These infographics look at different aspects of the legislation and dental therapists
Sen. Mike Shirkey (R- Clarklake) introduced Senate Bill 541 to address significant gaps in access to oral health services across the state by licensing dental therapists to practice in Michigan. Passed by the Senate on October 11, SB 541 would allow dentists to treat more patients by hiring dental therapists, similar to a physician assistant on a medical team, to provide preventive and routine restorative care such as filling cavities. The legislation is currently before the House Health Policy Committee
Michigan has an uneven distribution of dentists, resulting in a shortage of dental providers in many rural and urban communities. 77 out of Michigan’s 83 counties have at least one dental shortage area, leaving millions of residents without access to necessary oral care. SB 541 will expand oral health care especially to vulnerable people, including seniors, pregnant women, children and people living in rural areas.
“Expanding the dental team to include a dental therapist could improve overall access to oral health care for underserved patients while allowing dentists to increase their revenues and modernize and expand their practices,” said Sen. Shirkey. “When people cannot get dental care, they often resort to emergency rooms for relief which costs Michigan taxpayers money. Relying on emergency rooms doesn’t alleviate patients’ underlying problems and places an unfair burden on taxpayers.”
Access to dental care is limited or nonexistent for millions of Michigan residents:
• More than one-third of all Michigan seniors have lost six or more natural teeth due to tooth decay or gum disease.
• Half of new mothers in 2014 did not receive a preventative dental visit during their pregnancy. Research shows gum disease can increase the risk of preterm birth.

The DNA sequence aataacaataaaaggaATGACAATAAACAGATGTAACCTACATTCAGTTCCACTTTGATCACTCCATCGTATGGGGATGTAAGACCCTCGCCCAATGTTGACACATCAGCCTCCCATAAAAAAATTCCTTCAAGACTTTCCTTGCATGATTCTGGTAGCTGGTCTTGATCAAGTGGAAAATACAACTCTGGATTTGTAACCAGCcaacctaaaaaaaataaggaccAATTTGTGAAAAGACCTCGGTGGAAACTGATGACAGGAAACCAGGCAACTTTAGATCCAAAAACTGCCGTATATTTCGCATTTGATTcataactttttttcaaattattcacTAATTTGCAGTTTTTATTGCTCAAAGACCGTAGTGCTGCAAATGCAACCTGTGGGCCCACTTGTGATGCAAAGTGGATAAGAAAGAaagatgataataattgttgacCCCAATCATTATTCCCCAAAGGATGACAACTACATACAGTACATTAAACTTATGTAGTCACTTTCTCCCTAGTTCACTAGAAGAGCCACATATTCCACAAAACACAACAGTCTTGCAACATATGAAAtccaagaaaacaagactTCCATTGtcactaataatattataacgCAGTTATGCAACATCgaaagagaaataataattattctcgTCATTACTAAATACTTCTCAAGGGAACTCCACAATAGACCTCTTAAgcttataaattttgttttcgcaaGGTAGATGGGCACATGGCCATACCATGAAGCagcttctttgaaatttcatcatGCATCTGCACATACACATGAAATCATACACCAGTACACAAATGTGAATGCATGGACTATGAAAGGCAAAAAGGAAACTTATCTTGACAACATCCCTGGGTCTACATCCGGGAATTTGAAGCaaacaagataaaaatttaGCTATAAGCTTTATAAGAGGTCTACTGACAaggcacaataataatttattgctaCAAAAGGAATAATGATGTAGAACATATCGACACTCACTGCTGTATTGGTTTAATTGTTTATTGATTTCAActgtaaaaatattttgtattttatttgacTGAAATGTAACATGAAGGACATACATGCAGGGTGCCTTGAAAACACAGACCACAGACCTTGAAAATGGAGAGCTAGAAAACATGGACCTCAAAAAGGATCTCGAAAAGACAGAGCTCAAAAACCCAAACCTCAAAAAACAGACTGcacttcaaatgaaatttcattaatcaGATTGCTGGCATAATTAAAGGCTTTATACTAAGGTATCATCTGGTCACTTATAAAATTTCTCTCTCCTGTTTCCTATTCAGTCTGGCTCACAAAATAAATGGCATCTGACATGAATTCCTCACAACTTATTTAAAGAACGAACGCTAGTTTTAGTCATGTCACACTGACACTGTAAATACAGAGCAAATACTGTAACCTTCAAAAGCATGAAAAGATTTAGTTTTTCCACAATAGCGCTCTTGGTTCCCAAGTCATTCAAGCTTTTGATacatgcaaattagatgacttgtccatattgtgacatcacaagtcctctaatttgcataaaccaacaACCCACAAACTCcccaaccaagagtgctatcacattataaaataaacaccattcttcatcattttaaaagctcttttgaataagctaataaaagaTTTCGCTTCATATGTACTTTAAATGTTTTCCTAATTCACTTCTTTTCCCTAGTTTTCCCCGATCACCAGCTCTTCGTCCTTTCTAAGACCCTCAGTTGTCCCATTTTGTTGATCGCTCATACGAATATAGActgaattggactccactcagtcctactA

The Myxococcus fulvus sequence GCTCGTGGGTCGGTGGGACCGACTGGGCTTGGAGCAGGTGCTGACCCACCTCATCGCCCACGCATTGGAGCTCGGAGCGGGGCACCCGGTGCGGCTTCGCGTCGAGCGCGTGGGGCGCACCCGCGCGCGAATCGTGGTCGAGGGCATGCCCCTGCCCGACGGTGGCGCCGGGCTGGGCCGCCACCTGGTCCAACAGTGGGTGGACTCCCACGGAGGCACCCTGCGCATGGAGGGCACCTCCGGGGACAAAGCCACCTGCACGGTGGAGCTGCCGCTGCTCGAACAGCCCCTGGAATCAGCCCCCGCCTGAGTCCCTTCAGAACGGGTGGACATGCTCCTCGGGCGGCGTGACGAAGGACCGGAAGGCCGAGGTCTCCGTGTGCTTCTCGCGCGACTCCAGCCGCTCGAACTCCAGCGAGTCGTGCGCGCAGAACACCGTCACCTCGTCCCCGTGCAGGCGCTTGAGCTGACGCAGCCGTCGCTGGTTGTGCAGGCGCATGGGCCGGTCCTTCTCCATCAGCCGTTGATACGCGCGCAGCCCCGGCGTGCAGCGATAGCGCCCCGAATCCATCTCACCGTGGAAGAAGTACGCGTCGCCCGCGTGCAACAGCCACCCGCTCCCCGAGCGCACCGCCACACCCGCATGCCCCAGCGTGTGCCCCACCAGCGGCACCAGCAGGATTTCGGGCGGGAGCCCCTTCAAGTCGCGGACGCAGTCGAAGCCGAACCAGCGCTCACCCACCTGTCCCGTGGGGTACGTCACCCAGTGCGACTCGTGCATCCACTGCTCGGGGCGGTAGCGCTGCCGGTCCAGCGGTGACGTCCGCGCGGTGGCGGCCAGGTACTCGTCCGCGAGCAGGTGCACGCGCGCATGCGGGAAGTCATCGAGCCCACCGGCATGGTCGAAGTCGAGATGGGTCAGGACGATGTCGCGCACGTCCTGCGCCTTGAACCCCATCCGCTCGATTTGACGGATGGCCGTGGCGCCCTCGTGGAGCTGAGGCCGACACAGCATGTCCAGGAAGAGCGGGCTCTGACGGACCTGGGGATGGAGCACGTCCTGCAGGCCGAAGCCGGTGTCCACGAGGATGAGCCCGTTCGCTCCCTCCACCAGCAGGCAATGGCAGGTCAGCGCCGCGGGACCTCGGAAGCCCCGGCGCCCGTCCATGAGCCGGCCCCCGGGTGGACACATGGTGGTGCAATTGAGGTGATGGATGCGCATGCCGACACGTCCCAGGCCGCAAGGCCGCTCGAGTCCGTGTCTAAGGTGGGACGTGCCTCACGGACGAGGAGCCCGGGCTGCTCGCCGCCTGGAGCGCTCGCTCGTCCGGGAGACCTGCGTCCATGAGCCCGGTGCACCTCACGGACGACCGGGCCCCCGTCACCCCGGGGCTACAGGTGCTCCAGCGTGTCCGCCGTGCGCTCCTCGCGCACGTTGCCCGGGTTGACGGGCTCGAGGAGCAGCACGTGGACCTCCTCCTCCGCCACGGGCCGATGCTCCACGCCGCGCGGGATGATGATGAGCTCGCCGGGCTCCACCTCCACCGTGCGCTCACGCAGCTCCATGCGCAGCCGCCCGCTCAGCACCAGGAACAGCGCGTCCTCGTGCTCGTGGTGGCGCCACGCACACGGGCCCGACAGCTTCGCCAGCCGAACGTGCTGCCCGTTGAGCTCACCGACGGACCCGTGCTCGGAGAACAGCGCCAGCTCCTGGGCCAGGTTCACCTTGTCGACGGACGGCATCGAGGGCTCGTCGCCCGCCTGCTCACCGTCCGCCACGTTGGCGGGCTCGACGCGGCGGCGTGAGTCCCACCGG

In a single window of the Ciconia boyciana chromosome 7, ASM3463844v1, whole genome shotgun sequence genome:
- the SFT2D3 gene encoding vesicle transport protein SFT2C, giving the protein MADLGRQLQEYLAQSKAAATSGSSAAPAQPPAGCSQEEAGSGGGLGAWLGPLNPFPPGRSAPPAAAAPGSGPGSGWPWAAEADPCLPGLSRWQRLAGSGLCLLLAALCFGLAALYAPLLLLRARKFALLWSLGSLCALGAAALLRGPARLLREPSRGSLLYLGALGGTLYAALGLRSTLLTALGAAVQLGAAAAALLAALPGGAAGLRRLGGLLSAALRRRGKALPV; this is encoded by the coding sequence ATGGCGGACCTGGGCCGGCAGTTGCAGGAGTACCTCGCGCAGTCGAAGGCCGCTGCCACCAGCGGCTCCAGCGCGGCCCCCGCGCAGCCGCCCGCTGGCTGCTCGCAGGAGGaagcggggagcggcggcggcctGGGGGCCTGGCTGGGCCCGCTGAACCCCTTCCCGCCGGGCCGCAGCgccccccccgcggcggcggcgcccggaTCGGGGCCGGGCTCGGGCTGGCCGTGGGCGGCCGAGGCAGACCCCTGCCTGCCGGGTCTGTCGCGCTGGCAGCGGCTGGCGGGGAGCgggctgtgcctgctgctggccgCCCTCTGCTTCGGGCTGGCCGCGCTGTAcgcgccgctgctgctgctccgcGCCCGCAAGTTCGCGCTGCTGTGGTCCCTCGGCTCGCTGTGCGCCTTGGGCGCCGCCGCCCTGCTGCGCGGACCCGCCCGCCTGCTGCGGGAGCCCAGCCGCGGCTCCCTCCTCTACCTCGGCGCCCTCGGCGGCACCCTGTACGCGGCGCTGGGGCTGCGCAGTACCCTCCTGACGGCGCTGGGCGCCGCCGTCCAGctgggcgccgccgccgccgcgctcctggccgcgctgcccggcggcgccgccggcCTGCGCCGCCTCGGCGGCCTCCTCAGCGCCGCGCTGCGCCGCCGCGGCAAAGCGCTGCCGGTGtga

• Approximately half of the kids covered by Medicaid or Healthy Kids Dental did not receive dental services in 2016.
Currently under state law, only dentists are allowed to perform routine procedures like filling cavities. By creating a new dental provider, the law would increase the number of highly trained professionals able to perform these basic procedures under the supervision of a dentist and allow dentists to focus their time and skills on more complicated procedures.
Minnesota, Maine, Vermont and tribal governments in Alaska, Washington, and Oregon allow dentists to hire these midlevel providers. More than a dozen other states are considering similar bills.
Children and adults had lower rates of tooth extractions and more preventive care in Alaska Native communities served frequently by dental health aide therapists than residents in communities not receiving these services, according to a new study released by the University of Washington.
Led by Donald Chi, DDS, PhD, and funded by The Pew Charitable Trusts, the Rasmuson Foundation and the WK Kellogg Foundation, the study presents an analysis of patients in the Yukon-Kuskokwim Health Corporation (YKHC) from 2006 to 2015. The YKHC, which is a part of the Alaska Tribal Health System, serves 25,000 Alaska Natives representing 58 federally recognized tribes. Read more here.
Two recent case studies show that the addition of dental therapists at two private, for-profit clinics in Minnesota helped increase access to oral health services for low-income and underserved residents while providing quality care and significantly increased cost-efficiency. In 2009, Minnesota approved legislation authorizing the statewide use of dental therapy. State dental therapists must work in practice settings that serve low-income and underserved people or in areas designated by the federal government as a "dental health professional shortage area" (DHPSA).
The case studies assessed the contribution of dental therapists at Midwest Dental and Grand Marais Family Dentistry. These two private, for-profit clinics are located in rural areas of Minneosta that are designated as DHPSAs. The results show that the clinics were able to serve more patients with public insurance after hiring dental therapists. Read more here.